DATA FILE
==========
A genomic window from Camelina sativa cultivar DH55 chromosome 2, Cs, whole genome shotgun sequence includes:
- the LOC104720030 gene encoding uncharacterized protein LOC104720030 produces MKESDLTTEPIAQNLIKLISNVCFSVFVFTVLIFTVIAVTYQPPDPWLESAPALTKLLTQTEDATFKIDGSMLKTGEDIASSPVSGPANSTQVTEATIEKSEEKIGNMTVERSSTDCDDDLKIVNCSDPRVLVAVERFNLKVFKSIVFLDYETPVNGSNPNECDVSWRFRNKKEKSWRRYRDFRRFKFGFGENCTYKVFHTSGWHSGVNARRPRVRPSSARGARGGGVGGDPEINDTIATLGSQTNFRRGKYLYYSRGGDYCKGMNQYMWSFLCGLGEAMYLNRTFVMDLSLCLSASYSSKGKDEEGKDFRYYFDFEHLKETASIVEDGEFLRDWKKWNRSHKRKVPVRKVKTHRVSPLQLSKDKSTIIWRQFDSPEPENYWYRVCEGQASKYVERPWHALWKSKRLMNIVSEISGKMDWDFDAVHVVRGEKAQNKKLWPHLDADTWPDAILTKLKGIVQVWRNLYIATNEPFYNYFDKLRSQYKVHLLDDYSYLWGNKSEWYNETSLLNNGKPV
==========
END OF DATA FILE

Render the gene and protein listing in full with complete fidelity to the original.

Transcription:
A genomic window from Camelina sativa cultivar DH55 chromosome 2, Cs, whole genome shotgun sequence includes:
- the LOC104720030 gene encoding uncharacterized protein LOC104720030 produces MKESDLTTEPIAQNLIKLISNVCFSVFVFTVLIFTVIAVTYQPPDPWLESAPALTKLLTQTEDATFKIDGSMLKTGEDIASSPVSGPANSTQVTEATIEKSEEKIGNMTVERSSTDCDDDLKIVNCSDPRVLVAVERFNLKVFKSIVFLDYETPVNGSNPNECDVSWRFRNKKEKSWRRYRDFRRFKFGFGENCTYKVFHTSGWHSGVNARRPRVRPSSARGARGGGVGGDPEINDTIATLGSQTNFRRGKYLYYSRGGDYCKGMNQYMWSFLCGLGEAMYLNRTFVMDLSLCLSASYSSKGKDEEGKDFRYYFDFEHLKETASIVEDGEFLRDWKKWNRSHKRKVPVRKVKTHRVSPLQLSKDKSTIIWRQFDSPEPENYWYRVCEGQASKYVERPWHALWKSKRLMNIVSEISGKMDWDFDAVHVVRGEKAQNKKLWPHLDADTWPDAILTKLKGIVQVWRNLYIATNEPFYNYFDKLRSQYKVHLLDDYSYLWGNKSEWYNETSLLNNGKPV